As Gary Becker and Richard Posner put it Amazon’s book-recommendation program is primitive, and is no substitute for browsing in a well-stocked bookstore. And even if the book recomendation alogorithm is refined(like the famous Netflix one) taking into account previous purchasing/browsing history, social media, recommendations etc, it removes the element of serendipity. If I want to check out books and look for new ideas/mental models, then a bookstore is the best place to start. Also, I may see titles that may just be right for a friend/relative.
Also, browsing through the pages of a book is rarely possible online, even Amazon gives hardly 10% of the book. On the other hand, Amazon etc have excellent reviews, which often give away the gist of the book itself and state both positive negative points. Hence, on the quality assessment/preview front, online probably wins.
One also cannot compare the prices-paying list price online, often import parity prices despite the increasing Indian editions these days, versus locating the lowest cost book often at discounts upto 40% through sites like www.kbooksearch.com or www.isbn.in. From the cost angle therefore, online is not comparable.
Evidence also states that people hardly read most books they purchase. Hence, to prevent information overload/buying books you are not likely to read, a cooling off period and searching for online reviews/alternatives is a good thing before making a decision to buy something you saw offline.
Still, having stated why I do it, it would be fair to give examples where physical book stores may actually work and prosper.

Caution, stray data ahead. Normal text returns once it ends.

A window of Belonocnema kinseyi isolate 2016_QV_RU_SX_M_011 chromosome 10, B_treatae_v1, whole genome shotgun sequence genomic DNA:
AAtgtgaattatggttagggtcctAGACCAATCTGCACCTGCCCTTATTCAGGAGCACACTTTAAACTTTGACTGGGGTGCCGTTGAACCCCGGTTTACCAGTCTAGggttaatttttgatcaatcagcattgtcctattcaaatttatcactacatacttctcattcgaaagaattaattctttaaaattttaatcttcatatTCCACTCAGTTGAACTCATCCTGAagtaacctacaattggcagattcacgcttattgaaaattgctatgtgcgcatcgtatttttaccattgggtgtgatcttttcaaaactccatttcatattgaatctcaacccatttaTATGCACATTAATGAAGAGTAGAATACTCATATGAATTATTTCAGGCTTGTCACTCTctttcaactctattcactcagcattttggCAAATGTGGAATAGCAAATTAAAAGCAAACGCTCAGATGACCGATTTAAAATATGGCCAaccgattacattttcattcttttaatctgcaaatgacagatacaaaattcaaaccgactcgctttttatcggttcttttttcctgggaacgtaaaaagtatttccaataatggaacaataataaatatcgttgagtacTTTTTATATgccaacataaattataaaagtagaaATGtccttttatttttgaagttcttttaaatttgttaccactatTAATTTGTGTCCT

- http://www.forbes.com/sites/philjohnson/2012/05/10/the-man-who-took-on-amazon-and-saved-a-bookstore/ This gives the example of an independent bookstore which installed the Expresso 'print on demand' book printer, and pays fanatical attention to customer service with an unrivaled staff of passionate and educated booksellers.
- http://www.theverge.com/2012/8/13/3238391/singularity-and-co-sci-fi-bookstore-dumbo-brooklyn This book gives information about the rare book market, for which online buying may be more expensive, and the book may not be there next time you return. This is a good business model for those who can tie up supplies.
- Impulse purchases books like those in airport/railway/bus stations, for which no alternative is available
- Stores supported with coffee/food cafes, music/related merchandise etc. The Landmark chain of bookstores owned by the Trend Group(part of Indian conglomerate Tata Group) is a prime example. This is because it creates an entire experience complete with sofas/bean bags etc, for which customers feel the urge to pay